There are multiple ways of implementing the present invention, e.g., an appropriate API, tool kit, driver code, operating system, control, standalone or downloadable software object, etc. which enables applications and services to use the product configuration methods of the invention. The invention contemplates the use of the invention from the standpoint of an API (or other software object), as well as from a software or hardware object that communicates in connection with product configuration data. Thus, various implementations of the invention described herein may have aspects that are wholly in hardware, partly in hardware and partly in software, as well as in software.
As mentioned above, while exemplary embodiments of the present invention have been described in connection with various computing devices and network architectures, the underlying concepts may be applied to any computing device or system in which it is desirable to implement product configuration. Thus, the techniques for encoding/decoding data in accordance with the present invention may be applied to a variety of applications and devices. For instance, the algorithm(s) and hardware implementations of the invention may be applied to the operating system of a computing device, provided as a separate object on the device, as part of another object, as a reusable control, as a downloadable object from a server, as a “middle man” between a device or object and the network, as a distributed object, as hardware, in memory, a combination of any of the foregoing, etc. While exemplary programming languages, names and examples are chosen herein as representative of various choices, these languages, names and examples are not intended to be limiting. With respect to embodiments referring to the use of a control for achieving the invention, the invention is not limited to the provision of a .NET control, but rather should be thought of in the broader context of any piece of software (and/ore hardware) that achieves the configuration objectives in accordance with the invention. One of ordinary skill in the art will appreciate that there are numerous ways of providing object code and nomenclature that achieves the same, similar or equivalent functionality achieved by the various embodiments of the invention. The term “product” as utilized herein refers to products and/or services, and/or anything else that can be offered for sale via an Internet catalog. The invention may be implemented in connection with an on-line auction or bidding site as well.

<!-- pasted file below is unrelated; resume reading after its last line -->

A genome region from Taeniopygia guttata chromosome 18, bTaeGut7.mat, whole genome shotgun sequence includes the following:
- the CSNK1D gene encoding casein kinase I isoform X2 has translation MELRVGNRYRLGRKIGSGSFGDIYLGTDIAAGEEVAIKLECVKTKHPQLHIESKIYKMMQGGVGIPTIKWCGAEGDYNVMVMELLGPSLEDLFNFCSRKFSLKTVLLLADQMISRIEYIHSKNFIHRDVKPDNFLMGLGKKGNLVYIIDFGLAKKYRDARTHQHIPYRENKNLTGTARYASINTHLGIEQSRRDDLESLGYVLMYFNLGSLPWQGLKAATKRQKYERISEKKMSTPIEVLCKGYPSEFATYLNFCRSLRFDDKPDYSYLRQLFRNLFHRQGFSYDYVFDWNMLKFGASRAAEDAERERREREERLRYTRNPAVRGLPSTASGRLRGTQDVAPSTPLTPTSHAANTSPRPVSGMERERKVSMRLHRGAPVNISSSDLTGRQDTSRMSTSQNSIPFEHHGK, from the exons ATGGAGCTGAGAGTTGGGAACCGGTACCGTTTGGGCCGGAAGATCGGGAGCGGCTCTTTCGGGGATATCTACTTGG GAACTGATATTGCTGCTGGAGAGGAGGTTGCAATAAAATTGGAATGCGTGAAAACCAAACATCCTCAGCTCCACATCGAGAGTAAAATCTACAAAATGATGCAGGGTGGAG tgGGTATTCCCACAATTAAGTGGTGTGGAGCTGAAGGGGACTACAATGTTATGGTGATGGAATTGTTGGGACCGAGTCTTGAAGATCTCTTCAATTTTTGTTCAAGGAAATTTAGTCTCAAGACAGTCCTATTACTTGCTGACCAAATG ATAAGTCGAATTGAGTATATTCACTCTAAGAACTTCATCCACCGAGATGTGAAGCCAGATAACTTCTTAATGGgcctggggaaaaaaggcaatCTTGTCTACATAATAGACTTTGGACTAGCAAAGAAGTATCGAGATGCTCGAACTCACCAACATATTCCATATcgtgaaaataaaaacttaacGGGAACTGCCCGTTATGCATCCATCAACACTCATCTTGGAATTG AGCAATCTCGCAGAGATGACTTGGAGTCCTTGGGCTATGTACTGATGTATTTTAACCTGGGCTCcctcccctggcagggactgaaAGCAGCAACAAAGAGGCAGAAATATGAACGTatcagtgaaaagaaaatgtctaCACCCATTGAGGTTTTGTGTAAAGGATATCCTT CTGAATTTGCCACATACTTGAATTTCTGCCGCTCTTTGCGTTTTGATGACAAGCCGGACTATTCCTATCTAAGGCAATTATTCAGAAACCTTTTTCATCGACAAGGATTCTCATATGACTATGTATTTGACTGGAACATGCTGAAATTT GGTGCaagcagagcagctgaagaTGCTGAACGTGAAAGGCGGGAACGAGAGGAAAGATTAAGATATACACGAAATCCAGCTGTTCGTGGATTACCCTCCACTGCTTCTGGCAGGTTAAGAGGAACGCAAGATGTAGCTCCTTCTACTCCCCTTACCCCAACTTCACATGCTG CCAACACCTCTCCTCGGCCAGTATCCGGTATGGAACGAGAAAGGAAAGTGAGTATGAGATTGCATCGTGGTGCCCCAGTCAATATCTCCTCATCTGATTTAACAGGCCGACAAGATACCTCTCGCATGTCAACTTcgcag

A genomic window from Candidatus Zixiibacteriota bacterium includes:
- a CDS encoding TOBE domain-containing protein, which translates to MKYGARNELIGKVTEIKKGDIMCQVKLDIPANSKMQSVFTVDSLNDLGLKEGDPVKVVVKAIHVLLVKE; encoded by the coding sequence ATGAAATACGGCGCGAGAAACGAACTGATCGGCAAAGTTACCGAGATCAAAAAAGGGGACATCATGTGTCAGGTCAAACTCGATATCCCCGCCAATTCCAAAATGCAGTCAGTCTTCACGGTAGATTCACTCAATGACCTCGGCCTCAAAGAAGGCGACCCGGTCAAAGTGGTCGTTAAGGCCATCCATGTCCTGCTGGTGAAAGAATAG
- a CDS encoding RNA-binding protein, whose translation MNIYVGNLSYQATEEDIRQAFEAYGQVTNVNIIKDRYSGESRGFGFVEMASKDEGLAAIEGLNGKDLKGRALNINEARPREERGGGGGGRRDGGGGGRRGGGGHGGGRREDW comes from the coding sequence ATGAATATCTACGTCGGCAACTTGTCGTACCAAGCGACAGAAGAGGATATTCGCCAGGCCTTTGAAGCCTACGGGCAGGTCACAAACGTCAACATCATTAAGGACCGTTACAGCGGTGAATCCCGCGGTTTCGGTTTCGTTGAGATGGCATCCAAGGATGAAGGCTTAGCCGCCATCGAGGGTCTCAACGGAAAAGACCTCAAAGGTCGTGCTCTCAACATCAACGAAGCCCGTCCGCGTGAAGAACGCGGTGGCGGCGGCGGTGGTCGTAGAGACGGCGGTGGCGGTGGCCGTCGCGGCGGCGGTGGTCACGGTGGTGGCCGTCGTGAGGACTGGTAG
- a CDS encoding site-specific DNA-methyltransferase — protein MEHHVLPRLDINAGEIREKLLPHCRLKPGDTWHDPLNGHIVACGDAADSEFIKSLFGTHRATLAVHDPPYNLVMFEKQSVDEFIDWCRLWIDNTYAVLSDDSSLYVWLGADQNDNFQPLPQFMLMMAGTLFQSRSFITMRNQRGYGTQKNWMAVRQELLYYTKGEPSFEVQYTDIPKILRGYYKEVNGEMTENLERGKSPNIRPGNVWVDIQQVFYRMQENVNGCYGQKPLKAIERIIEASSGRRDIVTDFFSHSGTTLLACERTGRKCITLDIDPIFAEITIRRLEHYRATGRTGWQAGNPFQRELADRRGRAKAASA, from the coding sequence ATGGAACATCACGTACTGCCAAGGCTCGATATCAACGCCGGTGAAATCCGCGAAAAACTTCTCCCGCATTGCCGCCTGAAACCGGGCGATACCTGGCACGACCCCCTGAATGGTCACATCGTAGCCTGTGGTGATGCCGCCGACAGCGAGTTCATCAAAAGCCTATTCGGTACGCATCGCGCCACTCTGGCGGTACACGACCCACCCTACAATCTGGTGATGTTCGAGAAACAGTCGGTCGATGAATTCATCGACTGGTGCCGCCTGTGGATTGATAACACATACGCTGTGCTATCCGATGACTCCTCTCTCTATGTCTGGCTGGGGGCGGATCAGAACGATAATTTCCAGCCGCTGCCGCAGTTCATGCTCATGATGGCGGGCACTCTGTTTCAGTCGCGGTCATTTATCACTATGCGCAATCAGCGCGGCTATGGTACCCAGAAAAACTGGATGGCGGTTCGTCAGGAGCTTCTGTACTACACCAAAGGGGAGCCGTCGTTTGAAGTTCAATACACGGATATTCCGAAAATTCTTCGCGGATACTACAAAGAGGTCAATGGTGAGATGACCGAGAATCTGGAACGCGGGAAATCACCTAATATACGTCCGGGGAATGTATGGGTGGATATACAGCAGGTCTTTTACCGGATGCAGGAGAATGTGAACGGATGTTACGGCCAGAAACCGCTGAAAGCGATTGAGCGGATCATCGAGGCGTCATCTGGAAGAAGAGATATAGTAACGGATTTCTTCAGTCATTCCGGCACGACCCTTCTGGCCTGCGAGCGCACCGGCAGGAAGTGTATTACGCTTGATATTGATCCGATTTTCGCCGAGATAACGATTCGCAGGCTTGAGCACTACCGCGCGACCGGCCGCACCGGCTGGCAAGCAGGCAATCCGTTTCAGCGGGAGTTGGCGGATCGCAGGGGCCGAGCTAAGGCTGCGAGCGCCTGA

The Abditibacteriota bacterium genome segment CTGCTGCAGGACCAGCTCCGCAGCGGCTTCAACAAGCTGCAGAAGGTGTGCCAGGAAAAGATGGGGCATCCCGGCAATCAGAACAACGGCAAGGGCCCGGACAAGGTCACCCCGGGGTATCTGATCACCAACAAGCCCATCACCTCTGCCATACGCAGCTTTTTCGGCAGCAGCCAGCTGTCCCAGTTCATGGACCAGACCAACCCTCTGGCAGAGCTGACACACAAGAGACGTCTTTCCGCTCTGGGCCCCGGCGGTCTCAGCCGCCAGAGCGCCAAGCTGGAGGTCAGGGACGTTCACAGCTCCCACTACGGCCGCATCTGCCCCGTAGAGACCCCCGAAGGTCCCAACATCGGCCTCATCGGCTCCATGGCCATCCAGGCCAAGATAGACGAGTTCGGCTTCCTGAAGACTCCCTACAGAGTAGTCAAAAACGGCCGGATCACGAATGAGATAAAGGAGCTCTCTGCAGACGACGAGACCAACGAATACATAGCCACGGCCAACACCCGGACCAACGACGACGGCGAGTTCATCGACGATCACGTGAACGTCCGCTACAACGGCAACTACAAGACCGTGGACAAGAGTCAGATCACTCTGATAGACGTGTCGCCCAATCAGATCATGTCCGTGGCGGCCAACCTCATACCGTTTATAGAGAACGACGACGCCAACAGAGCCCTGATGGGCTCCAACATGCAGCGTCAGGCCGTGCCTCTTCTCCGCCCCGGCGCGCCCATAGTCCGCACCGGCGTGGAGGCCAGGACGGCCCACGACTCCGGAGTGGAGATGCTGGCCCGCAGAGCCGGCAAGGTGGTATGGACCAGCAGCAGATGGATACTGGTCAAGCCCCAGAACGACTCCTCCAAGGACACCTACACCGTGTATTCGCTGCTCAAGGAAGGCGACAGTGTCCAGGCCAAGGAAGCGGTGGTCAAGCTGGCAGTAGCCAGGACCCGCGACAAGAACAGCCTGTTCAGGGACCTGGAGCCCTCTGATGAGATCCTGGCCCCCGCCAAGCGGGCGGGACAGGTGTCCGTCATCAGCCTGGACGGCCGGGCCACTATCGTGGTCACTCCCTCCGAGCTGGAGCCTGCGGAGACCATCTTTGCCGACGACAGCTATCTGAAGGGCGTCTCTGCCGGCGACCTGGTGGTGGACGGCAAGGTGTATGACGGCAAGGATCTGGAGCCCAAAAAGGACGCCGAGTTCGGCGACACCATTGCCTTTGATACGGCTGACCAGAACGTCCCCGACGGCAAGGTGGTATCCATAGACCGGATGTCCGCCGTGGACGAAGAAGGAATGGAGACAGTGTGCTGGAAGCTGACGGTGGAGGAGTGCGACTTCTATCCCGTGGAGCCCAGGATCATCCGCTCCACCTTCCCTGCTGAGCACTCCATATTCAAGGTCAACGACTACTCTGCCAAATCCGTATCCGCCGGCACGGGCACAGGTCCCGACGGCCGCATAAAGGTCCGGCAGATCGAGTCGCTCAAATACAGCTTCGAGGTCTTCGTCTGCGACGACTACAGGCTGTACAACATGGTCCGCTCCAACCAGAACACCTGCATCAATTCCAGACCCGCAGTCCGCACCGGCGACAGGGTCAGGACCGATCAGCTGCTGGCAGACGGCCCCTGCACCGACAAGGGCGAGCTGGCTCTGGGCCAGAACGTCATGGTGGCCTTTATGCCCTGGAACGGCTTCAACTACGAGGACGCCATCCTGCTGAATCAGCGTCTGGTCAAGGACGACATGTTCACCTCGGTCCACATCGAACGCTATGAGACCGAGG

As mentioned, the various techniques described herein may be implemented in connection with hardware or software or, where appropriate, with a combination of both. Thus, the methods and apparatus of the present invention, or certain aspects or portions thereof, may take the form of program code (i.e., instructions) embodied in tangible media, such as floppy diskettes, CD-ROMs, hard drives, or any other machine-readable storage medium, wherein, when the program code is loaded into and executed by a machine, such as a computer, the machine becomes an apparatus for practicing the invention. In the case of program code execution on programmable computers, the computing device will generally include a processor, a storage medium readable by the processor (including volatile and non-volatile memory and/or storage elements), at least one input device, and at least one output device. One or more programs that may utilize the product configuration techniques of the present invention, e.g., through the use of a data processing API, reusable controls, or the like, are preferably implemented in a high level procedural or object oriented programming language to communicate with a computer system. However, the program(s) can be implemented in assembly or machine language, if desired. In any case, the language may be a compiled or interpreted language, and combined with hardware implementations.